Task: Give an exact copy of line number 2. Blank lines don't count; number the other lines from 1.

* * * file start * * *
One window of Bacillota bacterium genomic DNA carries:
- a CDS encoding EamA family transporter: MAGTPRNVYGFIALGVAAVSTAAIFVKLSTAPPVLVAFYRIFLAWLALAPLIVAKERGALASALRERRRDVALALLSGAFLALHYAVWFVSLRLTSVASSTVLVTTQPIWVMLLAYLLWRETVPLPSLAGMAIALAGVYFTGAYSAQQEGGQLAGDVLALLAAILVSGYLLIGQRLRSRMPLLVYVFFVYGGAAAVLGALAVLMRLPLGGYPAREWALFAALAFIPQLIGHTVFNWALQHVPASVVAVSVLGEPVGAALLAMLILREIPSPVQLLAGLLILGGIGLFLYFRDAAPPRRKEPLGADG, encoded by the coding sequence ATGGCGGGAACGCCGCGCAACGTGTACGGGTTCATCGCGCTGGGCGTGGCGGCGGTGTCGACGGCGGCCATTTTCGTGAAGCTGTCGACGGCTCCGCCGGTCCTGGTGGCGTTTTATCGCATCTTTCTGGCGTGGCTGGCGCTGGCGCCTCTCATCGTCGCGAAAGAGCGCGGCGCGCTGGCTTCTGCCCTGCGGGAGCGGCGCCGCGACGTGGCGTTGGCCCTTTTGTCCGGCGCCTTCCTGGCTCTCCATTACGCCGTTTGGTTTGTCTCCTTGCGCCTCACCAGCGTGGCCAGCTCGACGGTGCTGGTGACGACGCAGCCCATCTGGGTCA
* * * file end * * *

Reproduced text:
- a CDS encoding EamA family transporter: MAGTPRNVYGFIALGVAAVSTAAIFVKLSTAPPVLVAFYRIFLAWLALAPLIVAKERGALASALRERRRDVALALLSGAFLALHYAVWFVSLRLTSVASSTVLVTTQPIWVMLLAYLLWRETVPLPSLAGMAIALAGVYFTGAYSAQQEGGQLAGDVLALLAAILVSGYLLIGQRLRSRMPLLVYVFFVYGGAAAVLGALAVLMRLPLGGYPAREWALFAALAFIPQLIGHTVFNWALQHVPASVVAVSVLGEPVGAALLAMLILREIPSPVQLLAGLLILGGIGLFLYFRDAAPPRRKEPLGADG, encoded by the coding sequence ATGGCGGGAACGCCGCGCAACGTGTACGGGTTCATCGCGCTGGGCGTGGCGGCGGTGTCGACGGCGGCCATTTTCGTGAAGCTGTCGACGGCTCCGCCGGTCCTGGTGGCGTTTTATCGCATCTTTCTGGCGTGGCTGGCGCTGGCGCCTCTCATCGTCGCGAAAGAGCGCGGCGCGCTGGCTTCTGCCCTGCGGGAGCGGCGCCGCGACGTGGCGTTGGCCCTTTTGTCCGGCGCCTTCCTGGCTCTCCATTACGCCGTTTGGTTTGTCTCCTTGCGCCTCACCAGCGTGGCCAGCTCGACGGTGCTGGTGACGACGCAGCCCATCTGGGTCA